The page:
Open Access

Immune resistance and tolerance strategies in malaria vector and non-vector mosquitoes

Parasites & Vectors201710:186

https://doi.org/10.1186/s13071-017-2109-5

Received: 10 August 2016

Accepted: 24 March 2017

Published: 18 April 2017

Abstract

Background

The Anopheles gambiae complex consists of species that vary greatly in their capacity to transmit malaria. The mosquito immune system has been identified as a key factor that can influence whether Plasmodium infection establishes within the mosquito vector. This study was designed to investigate the immune responses of An. coluzzii, An. arabiensis and An. quadriannulatus mosquitoes. The first two mosquito species are major vectors of malaria in sub-Saharan Africa, while the third is thought to be a non-vector.

Methods

All three mosquito species were reared in mixed cultures. Their capacity to eliminate P. berghei and regulate midgut bacteria was examined.

Results

Our results revealed large differences in mosquito resistance to P. berghei. In all three mosquito species, immune reactions involving the complement system were triggered when the number of parasites that mosquitoes were challenged with exceeded a certain level, i.e. immune tolerance threshold. This threshold was markedly lower in An. quadriannulatus compared to An. coluzzii and An. arabiensis. We also demonstrated that the level of immune tolerance to P. berghei infection in the haemolymph is inversely correlated with the level of immune tolerance to microbiota observed in the midgut lumen after a blood meal. The malaria non-vector mosquito species, An. quadriannulatus was shown to have a much higher level of tolerance to microbiota in the midgut than An. coluzzii.

Conclusions

We propose a model whereby an increased tolerance to microbiota in the mosquito midgut results in lower tolerance to Plasmodium infection. In this model, malaria non-vector mosquito species are expected to have increased immune resistance in the haemocoel, possibly due to complement priming by microbiota elicitors. We propose that this strategy is employed by the malaria non-vector mosquito, An. quadriannulatus, while An. coluzzii has reduced tolerance to bacterial infection in the midgut and consequently reduced immune resistance to Plasmodium infection at the haemocoel level. An in-depth understanding of the molecular mechanisms regulating immune tolerance versus resistance in different mosquito vectors of malaria could guide the design of new vector and disease control strategies.

Keywords

Mosquito immunityPathogen tolerance/resistance Plasmodium MicrobiotaHaemolymph antimicrobial activity

Background

The mosquito immune system has been identified as a key factor that can influence whether Plasmodium infection establishes within the mosquito vector and is the parasite is therefore transmitted to another host. Parasites encounter robust immune responses while invading and developing in the mosquito midgut, which often leads to their elimination. Parasite killing primarily takes place in two major mosquito compartments: the midgut lumen and the haemocoel. Immune responses in the mosquito midgut mainly involve the immune deficiency (Imd) pathway and the NF-κB transcription factor; REL2 [1]. The Imd pathway is responsible for maintaining a basal level of immune activity, and its activation relies mostly on recognition of peptidoglycan, a cell wall component found in almost all bacteria. In mosquitoes, and also fruit flies, peptidoglycan shed by the gut microbiota is recognised by peptidoglycan recognition protein LC (PGRPLC). This leads to nuclear translocation of REL2 and production of immune effector molecules [2]. Following a blood meal, bacterial levels increase with a consequent increase of peptidoglycan that enhances the responses of the Imd pathway [3]. Immune effectors of the Imd pathway, synthesised in response to gut bacteria, increase and kill Plasmodium parasites that may be present following the ingestion of a blood meal [2]. Additional receptors involved in immune responses to midgut enterobacteria have been revealed, but the signalling pathways through which they function remain unknown [4]. The receptors include three fibronectin type III domain proteins, two of which contain immunoglobulin domains, and a gustatory receptor. The gustatory receptor has been shown to control satiation to sugar meals, providing a link between immune and behavioural responses.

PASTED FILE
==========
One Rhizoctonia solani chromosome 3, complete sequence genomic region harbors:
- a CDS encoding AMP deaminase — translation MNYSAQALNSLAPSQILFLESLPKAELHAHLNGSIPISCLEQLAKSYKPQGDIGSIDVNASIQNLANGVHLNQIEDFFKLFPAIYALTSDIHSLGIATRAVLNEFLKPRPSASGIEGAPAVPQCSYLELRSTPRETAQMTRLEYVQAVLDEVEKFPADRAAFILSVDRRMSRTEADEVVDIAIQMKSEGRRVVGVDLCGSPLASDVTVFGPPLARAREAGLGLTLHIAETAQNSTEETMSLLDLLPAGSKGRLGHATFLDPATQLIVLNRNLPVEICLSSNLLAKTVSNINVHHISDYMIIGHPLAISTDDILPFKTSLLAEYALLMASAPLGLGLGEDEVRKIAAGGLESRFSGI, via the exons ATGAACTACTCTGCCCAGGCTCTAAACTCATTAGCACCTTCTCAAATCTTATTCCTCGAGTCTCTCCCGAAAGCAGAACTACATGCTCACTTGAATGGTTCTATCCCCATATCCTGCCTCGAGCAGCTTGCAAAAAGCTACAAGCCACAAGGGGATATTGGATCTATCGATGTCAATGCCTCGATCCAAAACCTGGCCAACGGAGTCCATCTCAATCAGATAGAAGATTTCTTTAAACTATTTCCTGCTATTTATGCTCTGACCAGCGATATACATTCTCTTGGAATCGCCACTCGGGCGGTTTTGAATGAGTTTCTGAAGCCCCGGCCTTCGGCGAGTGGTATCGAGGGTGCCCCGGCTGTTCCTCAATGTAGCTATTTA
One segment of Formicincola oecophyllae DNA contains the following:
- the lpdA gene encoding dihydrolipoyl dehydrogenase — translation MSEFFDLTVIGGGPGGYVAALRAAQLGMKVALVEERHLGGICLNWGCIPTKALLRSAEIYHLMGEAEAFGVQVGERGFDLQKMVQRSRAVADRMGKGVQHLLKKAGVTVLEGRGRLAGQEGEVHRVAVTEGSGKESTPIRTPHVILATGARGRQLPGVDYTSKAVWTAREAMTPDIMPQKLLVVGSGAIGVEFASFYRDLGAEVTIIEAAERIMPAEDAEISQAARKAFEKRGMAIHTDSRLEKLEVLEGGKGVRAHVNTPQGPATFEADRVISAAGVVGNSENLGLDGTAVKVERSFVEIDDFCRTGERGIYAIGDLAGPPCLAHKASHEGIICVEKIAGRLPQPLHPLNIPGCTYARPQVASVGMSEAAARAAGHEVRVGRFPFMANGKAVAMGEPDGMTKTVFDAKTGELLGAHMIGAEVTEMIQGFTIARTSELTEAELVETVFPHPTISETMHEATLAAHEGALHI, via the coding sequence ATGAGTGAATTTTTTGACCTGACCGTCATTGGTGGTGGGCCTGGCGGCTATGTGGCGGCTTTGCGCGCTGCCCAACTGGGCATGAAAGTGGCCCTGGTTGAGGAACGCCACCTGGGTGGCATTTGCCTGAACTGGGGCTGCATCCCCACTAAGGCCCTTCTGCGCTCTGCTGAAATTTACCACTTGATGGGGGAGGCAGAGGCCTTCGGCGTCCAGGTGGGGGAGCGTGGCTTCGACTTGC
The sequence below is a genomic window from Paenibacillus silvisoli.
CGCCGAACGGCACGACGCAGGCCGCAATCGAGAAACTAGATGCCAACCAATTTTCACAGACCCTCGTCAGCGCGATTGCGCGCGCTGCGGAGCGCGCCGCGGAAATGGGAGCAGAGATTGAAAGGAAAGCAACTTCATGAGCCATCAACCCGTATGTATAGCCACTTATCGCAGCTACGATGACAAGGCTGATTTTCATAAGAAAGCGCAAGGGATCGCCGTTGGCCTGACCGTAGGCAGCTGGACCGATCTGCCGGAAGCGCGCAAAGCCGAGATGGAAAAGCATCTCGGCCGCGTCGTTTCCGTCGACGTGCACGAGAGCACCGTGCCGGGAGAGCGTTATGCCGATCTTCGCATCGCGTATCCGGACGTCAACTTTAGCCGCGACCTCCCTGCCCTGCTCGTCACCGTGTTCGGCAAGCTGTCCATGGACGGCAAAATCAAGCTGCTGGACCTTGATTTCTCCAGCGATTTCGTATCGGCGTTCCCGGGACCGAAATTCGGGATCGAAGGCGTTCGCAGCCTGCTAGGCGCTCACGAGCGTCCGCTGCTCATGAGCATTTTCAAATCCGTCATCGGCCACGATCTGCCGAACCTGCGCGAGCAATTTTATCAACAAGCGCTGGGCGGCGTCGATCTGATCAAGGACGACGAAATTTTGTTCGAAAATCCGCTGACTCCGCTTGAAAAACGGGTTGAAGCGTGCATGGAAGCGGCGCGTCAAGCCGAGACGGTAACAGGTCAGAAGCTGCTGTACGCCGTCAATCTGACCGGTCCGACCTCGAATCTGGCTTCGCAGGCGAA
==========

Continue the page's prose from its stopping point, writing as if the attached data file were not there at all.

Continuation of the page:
In the haemocoel, immune responses involve humoral reactions of the haemolymph, primarily the complement-like pathway. The Anopheles thioester-containing protein 1 (TEP1), together with two leucine-rich repeat proteins; LRIM1 and APL1, and several CLIP-domain serine protease homologs, play a principal role in the complement-like pathway [5]. TEP1 and CLIPs bind to the surface of Plasmodium ookinetes as soon as they appear on the basal sub-epithelial space of the midgut, marking them for lysis and, in some mosquito strains, melanisation [6, 7]. It has been shown that the TEP1 gene is highly polymorphic in wild An. gambiae and An. coluzzii populations [8] and that there is an association between certain TEP1 alleles and resistance to Plasmodium [9, 10]. Complement-like pathway responses can also be triggered by bacteria that may be introduced into the hemolymph either artificially [5] or through breaches of the gut epithelium such as those caused by the invasion of malaria parasites [11]. Basal levels of TEP1, and presumably other components of this pathway, are also controlled by a signalling pathway orthologous to Drosophila Toll that involves the NF-κB transcription factor, REL1 [12]. Increased pre-infection levels of TEP1 have been observed following knockdown of the inhibitor of REL1 nuclear translocation; Cactus [13]. For instance, activation of the Toll pathway in An. gambiae mosquitoes through the silencing of Cactus have been shown to result in increased P. berghie killing by TEP1 [13]. Previous publications have shown that Cactus is a negative regulator of Toll (REL1), which in turn is the upstream regulator of the complement-like pathway [14].